News createt: 11-08-2010
Norbert Putnam - Back In Memphis!
Pictured - Henrik, Mike Leech and Norbert Putnam from our 2007 Memphis show.
Once at 4 a.m. during a taping session, Elvis looked up and yelled, "Wake up, Putt!" at Norbert Putnam, bassman extraordinaire and renowned record producer.
Putnam thought that would never come to light, but many years later, lo and behold, it was in a release of old Presley masters that ran full length.
Norbert was playing "Merry Christmas, Baby," and somewhere in the take, there's that yell.
Now, you can go to candlelight vigils during Elvis Week Tuesday through Aug. 16 at Graceland.
Or you can go to a benefit concert coming up at 8 p.m. Thursday at the Michael D. Rose Theater at the University of Memphis, 470 University St. in Memphis, and hear the music that ensnared your heart and mind over Elvis, the king of rock 'n' roll.
The concert will benefit Myrna Smith of the Sweet Inspirations in a tribute to the King of Rock 'n' Roll.
"Myrna was key to the Sweet Inspirations and one of Elvis Presley's favorite backing vocal groups. They would sing oohs and ahhs behind Elvis while he was singing and occasionally sing a line behind Elvis. They were a famous backup group on recording sessions and I used them on some records," Putnam said. Cissy Houston, mother of Whitney Houston, formed Sweet Inspirations, he explained.
According to media releases, Smith has suffered a stroke and is on kidney dialysis.
This is a great way to enjoy an incredible concert and help Myrna while you enjoy fabulous music.
So you already want tickets? Call 1(866) 55-TICKETS; the cost is $45 reserved seats and $95 for VIP.
Putnam will be performing. "The backup band are these four Elvis Presley veterans, me, Reggie Young, Shane Keister and Jerry Carrigan. Jerry and I have been playing together since we were 15 or 16 years old. We're going to play behind the singers, Billy Burnette, Jack Clement and Billy Swan."
There also will be a singer from Austria.
"We're going to play 22 songs in this concert," Putnam said. "Elvis reached more people with the timbre of his voice and the emotion within. Jerry Carrigan and I worked on 70 or 80 Elvis tracks over seven years. Elvis was probably the most prolific artist of his time. Elvis made three or four albums a year, and everybody else made one. He may have recorded 1,000 songs."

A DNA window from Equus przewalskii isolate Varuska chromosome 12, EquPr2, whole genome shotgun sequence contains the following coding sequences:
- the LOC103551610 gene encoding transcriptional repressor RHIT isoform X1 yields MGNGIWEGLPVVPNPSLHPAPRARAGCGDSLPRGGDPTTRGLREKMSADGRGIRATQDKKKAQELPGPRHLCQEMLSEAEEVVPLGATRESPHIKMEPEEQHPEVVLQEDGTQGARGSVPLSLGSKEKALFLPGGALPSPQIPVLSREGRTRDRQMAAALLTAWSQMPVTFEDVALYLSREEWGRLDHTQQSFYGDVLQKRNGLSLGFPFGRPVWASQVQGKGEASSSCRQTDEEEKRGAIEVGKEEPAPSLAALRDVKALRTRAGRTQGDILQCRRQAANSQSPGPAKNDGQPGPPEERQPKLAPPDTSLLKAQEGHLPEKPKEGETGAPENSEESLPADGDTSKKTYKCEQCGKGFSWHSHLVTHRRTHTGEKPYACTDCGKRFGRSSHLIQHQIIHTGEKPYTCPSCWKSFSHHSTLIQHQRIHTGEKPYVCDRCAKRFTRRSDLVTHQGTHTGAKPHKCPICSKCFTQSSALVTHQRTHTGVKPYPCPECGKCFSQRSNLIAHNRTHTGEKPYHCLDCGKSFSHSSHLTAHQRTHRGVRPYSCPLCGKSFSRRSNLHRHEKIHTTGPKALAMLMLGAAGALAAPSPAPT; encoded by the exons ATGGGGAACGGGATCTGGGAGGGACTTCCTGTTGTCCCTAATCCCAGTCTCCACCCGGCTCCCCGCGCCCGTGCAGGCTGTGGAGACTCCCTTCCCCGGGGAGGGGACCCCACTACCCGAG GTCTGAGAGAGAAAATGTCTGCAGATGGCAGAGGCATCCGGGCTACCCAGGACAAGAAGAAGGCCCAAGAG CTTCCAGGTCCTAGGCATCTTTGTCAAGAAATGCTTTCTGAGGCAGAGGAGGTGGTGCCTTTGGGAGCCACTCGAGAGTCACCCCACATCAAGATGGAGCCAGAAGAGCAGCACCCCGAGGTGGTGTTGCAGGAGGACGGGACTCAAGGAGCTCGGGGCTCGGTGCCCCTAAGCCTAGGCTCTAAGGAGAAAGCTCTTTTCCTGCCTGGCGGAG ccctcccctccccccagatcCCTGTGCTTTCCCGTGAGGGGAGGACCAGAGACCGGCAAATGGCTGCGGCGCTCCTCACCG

Of his performance, he added, "I'm taking the upright bass and my Fender electric bass for the performance. But I'm only going to play the upright for a short period of time to demonstrate Bill Black's technique, slap bass, and then move to the electric Fender bass."
Cowboy Jack Clement engineered most of the recordings at Sun Studios in Memphis.
"He probably engineered Carl Perkins, Johnny Cash and Jerry Lee Lewis," Putnam said.
Reggie Young was guitarist on Elvis "Suspicious Minds," and he was also in Bill Black's Combo when they opened for the Beatles in '65. Shane Keister was famous for touring with Elvis's TCB Band — they wore diamond necklaces with the letters TCB, standing for "Taking Care of Business."
Jerry Carrigan is one of America's most recorded drummers. In a 40-year career, he's played on almost 50,000 recordings from Perry Como to Charlie Rich's "Behind Closed Doors, — Ray Charles, you can't name someone he didn't play for," Putnam said.
Billy Swan is famous for his recording of "I Can Help," and "Lover, Please." "He also produced Tony Joe White's 'Polk Salad Annie,' which I played bass on," Putnam said.
What do you need to know about Billy Burnette? He was with Fleetwood Mac and he sang lead vocals on three Beach Boys' covers and made some movies as well.
Putnam reminisced that "Elvis thought his job was to entertain us. He was a funny, kind of stand-up comedian, Elvis was. One night Jerry Carrigan took a little siesta one afternoon, and he didn't show up at 7 p.m. So they called Kenny Buttrey and he came in. Elvis said, 'Oh Jerry, you look so much better since you lost weight!''"
As he thought about his career playing with Elvis, Putnam said, "At the very top, there was Elvis Presley, and down below was everyone else. He was the king of rock 'n' roll."
Source: Jackson Sun
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